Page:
2

I have functions like this:

foo() {
    /some/script \
      --opt1=val1 \
      --opt2=val2 \
      --opt3=val3
 }

This is brittle if I take out the last option, or add any new option at any line. The failures are relatively silent, when I re-source the function, meaning I've run these wrong without noticing.

I use these functions by editing .projectrc then re-sourcing. Some of these mistakes lead to errors printed but they are relatively hard to notice. Any discrepancy between type <fcn> and the text in .projectrc should be a problem.

The escaped newlines are brittle and cause problems so I wonder a good alternative that lets me write a function not all on one long line without breaking so readily.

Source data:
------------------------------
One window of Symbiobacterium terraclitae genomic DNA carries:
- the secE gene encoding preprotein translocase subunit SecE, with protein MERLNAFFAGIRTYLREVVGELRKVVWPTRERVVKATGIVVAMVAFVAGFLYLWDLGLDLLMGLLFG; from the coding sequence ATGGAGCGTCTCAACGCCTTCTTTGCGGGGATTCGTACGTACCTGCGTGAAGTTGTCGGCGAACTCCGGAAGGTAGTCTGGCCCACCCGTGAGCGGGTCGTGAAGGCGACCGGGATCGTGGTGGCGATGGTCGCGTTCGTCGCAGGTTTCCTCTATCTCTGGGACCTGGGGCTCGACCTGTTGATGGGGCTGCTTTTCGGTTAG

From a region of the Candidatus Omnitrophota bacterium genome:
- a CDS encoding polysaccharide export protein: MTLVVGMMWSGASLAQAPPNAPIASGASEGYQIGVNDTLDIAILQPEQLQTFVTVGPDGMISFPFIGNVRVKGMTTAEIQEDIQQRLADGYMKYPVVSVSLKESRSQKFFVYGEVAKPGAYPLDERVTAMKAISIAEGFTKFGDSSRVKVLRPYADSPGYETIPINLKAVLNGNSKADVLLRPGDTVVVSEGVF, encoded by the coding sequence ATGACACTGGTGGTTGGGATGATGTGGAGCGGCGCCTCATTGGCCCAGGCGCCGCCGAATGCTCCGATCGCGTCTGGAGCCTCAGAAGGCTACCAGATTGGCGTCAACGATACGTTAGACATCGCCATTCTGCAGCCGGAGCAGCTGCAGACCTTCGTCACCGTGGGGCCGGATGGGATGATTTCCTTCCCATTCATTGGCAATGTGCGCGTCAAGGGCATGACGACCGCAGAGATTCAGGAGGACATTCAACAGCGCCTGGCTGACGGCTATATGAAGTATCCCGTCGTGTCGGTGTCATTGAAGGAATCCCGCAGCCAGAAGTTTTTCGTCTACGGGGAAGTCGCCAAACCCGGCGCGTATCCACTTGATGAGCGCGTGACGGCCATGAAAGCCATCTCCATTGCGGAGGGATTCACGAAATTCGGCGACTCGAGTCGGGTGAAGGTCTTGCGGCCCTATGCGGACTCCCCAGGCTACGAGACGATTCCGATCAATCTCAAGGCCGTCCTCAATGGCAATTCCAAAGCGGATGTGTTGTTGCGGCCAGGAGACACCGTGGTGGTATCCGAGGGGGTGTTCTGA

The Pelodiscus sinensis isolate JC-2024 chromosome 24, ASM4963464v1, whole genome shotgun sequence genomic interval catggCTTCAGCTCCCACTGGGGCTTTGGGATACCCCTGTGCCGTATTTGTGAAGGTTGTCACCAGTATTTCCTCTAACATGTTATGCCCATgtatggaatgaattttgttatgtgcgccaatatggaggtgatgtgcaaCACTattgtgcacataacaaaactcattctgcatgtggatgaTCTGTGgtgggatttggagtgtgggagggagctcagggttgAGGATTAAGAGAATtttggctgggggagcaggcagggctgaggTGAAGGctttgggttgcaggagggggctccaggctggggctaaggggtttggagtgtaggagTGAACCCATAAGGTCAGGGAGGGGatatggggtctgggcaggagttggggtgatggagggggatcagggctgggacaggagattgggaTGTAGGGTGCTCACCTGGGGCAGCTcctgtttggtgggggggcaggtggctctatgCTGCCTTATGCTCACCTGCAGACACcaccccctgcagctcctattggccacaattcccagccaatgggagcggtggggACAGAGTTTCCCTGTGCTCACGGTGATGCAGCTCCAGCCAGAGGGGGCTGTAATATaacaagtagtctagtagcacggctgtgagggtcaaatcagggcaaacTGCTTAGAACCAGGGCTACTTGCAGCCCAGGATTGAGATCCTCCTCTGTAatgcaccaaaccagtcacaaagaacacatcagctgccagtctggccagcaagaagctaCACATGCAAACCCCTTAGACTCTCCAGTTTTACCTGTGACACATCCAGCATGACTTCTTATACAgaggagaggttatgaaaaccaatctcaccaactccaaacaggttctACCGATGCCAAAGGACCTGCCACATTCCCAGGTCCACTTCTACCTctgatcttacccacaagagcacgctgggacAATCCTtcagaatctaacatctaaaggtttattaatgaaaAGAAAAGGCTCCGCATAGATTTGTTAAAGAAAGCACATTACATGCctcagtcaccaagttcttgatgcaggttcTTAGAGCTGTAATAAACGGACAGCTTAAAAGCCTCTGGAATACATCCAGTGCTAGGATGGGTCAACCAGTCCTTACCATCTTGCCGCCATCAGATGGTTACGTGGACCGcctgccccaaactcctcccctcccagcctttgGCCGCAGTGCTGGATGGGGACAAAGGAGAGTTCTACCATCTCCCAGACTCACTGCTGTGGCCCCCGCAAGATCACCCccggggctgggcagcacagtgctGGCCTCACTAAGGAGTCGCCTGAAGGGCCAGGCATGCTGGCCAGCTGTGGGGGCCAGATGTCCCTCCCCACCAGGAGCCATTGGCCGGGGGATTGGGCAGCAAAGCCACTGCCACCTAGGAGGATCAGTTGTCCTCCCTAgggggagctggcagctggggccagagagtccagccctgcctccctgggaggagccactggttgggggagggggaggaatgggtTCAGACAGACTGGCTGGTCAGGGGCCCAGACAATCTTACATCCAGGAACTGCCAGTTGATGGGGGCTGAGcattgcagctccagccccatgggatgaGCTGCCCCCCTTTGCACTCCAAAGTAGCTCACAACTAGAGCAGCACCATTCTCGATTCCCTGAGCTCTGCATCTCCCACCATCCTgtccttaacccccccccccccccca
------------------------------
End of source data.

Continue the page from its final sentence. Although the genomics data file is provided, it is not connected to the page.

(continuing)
1

This has nothing to do specifically with functions - any kind of shell programming that involves long command lines is susceptible.

One helpful practice is to use set -e in your scripts, so that errors don't just spit out an easily missed warning to STDOUT, but stop the script. Another is to add \ to the end of all lines in a long option list, even the last one - it does no harm and makes it a bit easier to edit the option list later.

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